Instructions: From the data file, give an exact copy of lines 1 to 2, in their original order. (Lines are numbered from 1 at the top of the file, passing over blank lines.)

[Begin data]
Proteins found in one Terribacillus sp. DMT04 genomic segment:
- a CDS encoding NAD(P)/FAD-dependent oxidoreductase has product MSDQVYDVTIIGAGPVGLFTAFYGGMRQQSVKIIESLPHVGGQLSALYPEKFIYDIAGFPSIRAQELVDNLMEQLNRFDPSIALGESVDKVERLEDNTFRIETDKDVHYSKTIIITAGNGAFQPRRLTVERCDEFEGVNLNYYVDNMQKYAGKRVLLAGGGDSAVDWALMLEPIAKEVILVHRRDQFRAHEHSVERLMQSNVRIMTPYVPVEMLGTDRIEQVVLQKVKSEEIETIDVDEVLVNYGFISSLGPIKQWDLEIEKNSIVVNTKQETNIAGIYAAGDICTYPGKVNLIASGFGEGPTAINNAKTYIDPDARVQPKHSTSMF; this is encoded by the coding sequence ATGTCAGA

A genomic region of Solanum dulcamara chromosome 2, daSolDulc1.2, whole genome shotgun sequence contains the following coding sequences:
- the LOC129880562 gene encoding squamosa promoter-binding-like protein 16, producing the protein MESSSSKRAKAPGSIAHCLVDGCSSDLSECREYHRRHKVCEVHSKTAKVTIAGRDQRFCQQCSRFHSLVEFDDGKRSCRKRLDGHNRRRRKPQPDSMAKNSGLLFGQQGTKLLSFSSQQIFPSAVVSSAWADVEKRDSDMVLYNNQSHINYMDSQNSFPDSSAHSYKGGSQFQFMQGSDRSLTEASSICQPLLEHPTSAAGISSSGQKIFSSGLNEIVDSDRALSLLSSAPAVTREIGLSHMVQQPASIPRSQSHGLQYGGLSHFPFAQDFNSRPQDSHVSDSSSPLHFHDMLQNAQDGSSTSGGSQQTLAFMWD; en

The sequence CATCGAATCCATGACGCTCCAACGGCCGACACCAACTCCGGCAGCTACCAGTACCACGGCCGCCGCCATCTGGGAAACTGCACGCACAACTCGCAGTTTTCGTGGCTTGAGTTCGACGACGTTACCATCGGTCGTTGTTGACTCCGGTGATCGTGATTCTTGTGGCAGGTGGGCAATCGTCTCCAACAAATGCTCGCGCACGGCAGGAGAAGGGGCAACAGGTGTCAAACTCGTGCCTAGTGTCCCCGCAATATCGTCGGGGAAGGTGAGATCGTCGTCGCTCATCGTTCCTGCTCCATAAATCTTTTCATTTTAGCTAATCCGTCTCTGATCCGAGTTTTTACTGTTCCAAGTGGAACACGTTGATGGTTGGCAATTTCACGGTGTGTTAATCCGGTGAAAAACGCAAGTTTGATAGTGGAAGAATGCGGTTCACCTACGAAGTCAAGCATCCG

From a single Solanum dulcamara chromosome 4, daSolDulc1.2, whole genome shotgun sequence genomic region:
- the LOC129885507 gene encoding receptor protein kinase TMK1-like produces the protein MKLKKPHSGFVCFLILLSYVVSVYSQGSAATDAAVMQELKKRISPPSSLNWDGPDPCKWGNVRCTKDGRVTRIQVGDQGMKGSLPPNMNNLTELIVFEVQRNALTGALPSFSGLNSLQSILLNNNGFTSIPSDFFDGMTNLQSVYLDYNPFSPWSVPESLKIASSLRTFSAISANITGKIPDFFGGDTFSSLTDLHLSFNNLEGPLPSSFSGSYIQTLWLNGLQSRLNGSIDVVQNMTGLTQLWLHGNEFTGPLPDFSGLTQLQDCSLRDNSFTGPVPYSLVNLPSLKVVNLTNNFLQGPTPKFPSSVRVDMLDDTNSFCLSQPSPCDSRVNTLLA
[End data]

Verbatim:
Proteins found in one Terribacillus sp. DMT04 genomic segment:
- a CDS encoding NAD(P)/FAD-dependent oxidoreductase has product MSDQVYDVTIIGAGPVGLFTAFYGGMRQQSVKIIESLPHVGGQLSALYPEKFIYDIAGFPSIRAQELVDNLMEQLNRFDPSIALGESVDKVERLEDNTFRIETDKDVHYSKTIIITAGNGAFQPRRLTVERCDEFEGVNLNYYVDNMQKYAGKRVLLAGGGDSAVDWALMLEPIAKEVILVHRRDQFRAHEHSVERLMQSNVRIMTPYVPVEMLGTDRIEQVVLQKVKSEEIETIDVDEVLVNYGFISSLGPIKQWDLEIEKNSIVVNTKQETNIAGIYAAGDICTYPGKVNLIASGFGEGPTAINNAKTYIDPDARVQPKHSTSMF; this is encoded by the coding sequence ATGTCAGA